China: How Much Success?

China’s Economy and the Maoist Strategy

by John G. Gurley
Monthly Review Press, 325 pp., $5.95 (paper)

China’s Economic Revolution

by Alexander Eckstein
Cambridge University Press, 340 pp., $7.50 (paper)

The communist transformation of China is certainly the largest, and arguably the most ambitious, of the many state-administered “social experiments” which have characterized our century. The “experiment” on the mainland has been in progress nearly thirty years; it is not premature to ask whether it seems to have been successful.

In this series of essays, which began two issues ago, we have been examining one aspect of the overall Maoist strategy: the struggle to eliminate desperate poverty and to raise material standards of living, in China. In the first part (NYR, April 3) we saw that highly idealized accounts of China’s progress, such as Father Imfeld’s China as a Model of Development or Professor Gurley’s China’s Economy and the Maoist Strategy, do not provide us with the sort of information we would need to trace improvements in health and nutrition, the two most important aspects of a people’s material well being. The late Professor Eckstein’s China’s Economic Revolution is more useful and informative. While facts are hard to come by, it seems clear that accounts partial to the Maoist regime have over-estimated the improvements in health, and underestimated the extent of hunger.

In the second part (NYR, April 19) we looked at literacy and the status of women. Here again it seemed that, while China’s problems were exceptional, its achievements had been exaggerated. In this issue, we shall look at the extent to which economic inequalities have persisted in communist China, and speculate on how relevant the “Chinese model” is for other poor countries.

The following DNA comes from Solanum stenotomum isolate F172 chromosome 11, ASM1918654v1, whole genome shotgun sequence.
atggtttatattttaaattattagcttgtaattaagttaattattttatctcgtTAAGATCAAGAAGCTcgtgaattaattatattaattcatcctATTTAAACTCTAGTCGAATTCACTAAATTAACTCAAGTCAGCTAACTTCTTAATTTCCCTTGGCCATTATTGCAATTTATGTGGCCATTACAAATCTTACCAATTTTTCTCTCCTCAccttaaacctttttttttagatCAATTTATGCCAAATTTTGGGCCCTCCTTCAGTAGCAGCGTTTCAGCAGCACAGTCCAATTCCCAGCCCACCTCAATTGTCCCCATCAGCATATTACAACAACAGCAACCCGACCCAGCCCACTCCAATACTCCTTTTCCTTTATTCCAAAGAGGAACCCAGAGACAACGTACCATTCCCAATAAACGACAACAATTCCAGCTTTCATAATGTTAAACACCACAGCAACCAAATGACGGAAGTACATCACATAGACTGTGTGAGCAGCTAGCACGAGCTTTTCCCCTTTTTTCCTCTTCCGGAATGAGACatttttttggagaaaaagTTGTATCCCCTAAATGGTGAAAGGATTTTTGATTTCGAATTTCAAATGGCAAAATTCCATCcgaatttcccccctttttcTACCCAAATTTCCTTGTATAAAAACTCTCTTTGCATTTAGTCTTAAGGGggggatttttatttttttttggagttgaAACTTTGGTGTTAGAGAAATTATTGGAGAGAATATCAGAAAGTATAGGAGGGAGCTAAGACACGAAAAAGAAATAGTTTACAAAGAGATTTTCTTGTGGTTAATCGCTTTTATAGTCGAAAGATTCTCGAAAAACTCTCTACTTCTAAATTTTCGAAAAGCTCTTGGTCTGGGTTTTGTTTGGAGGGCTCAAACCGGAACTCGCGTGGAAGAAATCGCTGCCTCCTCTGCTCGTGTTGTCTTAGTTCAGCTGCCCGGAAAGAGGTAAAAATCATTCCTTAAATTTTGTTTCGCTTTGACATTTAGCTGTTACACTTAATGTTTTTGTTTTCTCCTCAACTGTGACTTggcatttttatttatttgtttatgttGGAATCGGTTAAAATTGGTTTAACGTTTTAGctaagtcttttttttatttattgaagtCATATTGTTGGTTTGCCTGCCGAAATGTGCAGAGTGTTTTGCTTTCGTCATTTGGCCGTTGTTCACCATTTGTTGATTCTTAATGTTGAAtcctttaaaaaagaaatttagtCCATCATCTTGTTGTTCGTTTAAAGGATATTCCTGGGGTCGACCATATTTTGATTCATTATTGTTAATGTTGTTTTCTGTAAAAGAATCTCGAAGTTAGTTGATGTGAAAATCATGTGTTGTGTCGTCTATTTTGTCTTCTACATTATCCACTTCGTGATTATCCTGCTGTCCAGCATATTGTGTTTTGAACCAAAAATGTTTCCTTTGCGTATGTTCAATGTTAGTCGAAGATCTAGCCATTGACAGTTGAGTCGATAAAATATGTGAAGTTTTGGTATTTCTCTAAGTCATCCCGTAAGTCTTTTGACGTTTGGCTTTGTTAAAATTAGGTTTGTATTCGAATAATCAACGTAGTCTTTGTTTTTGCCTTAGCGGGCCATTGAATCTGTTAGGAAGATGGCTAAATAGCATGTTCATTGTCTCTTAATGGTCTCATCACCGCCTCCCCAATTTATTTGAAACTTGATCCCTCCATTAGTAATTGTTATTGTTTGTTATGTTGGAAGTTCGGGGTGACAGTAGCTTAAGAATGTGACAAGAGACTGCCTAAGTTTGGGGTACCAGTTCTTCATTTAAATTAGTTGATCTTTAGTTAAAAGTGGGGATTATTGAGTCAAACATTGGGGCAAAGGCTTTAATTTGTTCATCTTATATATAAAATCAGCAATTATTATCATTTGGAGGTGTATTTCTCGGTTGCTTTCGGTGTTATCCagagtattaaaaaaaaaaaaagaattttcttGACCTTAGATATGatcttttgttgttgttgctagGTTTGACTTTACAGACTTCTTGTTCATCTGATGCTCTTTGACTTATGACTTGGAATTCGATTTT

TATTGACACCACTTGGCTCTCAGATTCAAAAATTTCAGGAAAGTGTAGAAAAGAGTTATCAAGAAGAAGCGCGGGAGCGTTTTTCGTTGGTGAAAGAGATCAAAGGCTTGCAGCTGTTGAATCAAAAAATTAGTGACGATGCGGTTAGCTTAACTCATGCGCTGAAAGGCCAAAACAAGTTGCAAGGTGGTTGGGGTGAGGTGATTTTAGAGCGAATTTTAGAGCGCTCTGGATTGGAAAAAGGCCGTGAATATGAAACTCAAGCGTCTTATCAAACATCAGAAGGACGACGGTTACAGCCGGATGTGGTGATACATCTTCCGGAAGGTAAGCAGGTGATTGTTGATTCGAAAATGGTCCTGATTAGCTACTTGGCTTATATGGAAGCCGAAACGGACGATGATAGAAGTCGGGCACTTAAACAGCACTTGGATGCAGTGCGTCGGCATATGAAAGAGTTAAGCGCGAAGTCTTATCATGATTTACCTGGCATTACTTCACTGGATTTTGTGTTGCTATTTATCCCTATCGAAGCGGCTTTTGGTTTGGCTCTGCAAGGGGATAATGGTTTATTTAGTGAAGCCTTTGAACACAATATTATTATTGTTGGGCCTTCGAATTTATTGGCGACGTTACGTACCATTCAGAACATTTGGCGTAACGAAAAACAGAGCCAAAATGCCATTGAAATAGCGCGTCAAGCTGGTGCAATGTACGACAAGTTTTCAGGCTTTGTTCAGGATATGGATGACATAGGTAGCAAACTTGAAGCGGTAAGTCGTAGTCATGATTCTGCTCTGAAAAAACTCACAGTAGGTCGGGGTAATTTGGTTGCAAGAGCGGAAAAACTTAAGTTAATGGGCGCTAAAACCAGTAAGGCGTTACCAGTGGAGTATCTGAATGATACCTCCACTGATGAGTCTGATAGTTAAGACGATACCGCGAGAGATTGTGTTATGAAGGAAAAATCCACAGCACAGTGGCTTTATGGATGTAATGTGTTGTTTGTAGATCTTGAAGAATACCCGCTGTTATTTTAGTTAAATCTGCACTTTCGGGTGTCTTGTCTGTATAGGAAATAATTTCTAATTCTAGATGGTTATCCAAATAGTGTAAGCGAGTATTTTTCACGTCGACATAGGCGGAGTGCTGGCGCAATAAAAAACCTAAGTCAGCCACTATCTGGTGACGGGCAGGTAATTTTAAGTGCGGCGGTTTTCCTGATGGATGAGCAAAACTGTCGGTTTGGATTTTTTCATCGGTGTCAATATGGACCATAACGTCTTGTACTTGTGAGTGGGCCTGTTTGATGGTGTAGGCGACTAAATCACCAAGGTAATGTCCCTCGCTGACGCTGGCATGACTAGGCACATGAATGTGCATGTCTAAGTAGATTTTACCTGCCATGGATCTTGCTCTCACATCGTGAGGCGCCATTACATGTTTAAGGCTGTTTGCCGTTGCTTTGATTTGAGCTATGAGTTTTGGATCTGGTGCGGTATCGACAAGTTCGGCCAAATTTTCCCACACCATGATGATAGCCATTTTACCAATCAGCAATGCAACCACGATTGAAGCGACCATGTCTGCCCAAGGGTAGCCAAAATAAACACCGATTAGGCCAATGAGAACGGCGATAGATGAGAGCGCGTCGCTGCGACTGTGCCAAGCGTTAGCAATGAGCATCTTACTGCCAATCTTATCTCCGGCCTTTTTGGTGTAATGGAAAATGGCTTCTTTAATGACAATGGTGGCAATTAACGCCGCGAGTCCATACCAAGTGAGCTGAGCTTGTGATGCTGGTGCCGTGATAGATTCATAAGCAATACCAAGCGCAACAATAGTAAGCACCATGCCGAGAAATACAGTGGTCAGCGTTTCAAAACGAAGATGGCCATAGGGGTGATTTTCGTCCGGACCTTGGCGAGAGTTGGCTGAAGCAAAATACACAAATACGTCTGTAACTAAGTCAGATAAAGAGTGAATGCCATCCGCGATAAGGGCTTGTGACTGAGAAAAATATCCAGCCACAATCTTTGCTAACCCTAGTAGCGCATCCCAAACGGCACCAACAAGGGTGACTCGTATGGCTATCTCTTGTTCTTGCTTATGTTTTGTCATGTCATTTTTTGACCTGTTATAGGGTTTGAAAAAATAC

The People’s Republic is widely regarded as the world’s most egalitarian society; is this reputation justified? Imfeld certainly believes it is; after all, he reasons, “The whole aim of socialism or communism can be summed up as creating a state of equality between peasants, workers, and intellectuals.” But what sort of equality? The word “equality” can be conveniently redefined to suit the needs of its users. No one even slightly familiar with contemporary China could seriously argue that equality before the law, equality of access to decision making, or equality of diverging ideals—the right to dissent—are cherished goals of the communist government. Quite the opposite: these, and many other sorts of equality, have been dismissed as “bourgeois rights.” The equality which Mao recognized, and seemed to push for with a sincerity unmatched by any other modern leader, was equality of standards of living.

How successful was Mao’s campaign to narrow the economic differences among the people of China? His strategies for eliminating material inequalities are well known, and Gurley does them justice in a skillful and sensitive survey. What Gurley does not make clear, however, is the world of difference between a strategy and its successful implementation. If we are willing to judge China by what it delivers to its people, not by what it wishes for them, we can find plenty of evidence that China is materially a less egalitarian society than …

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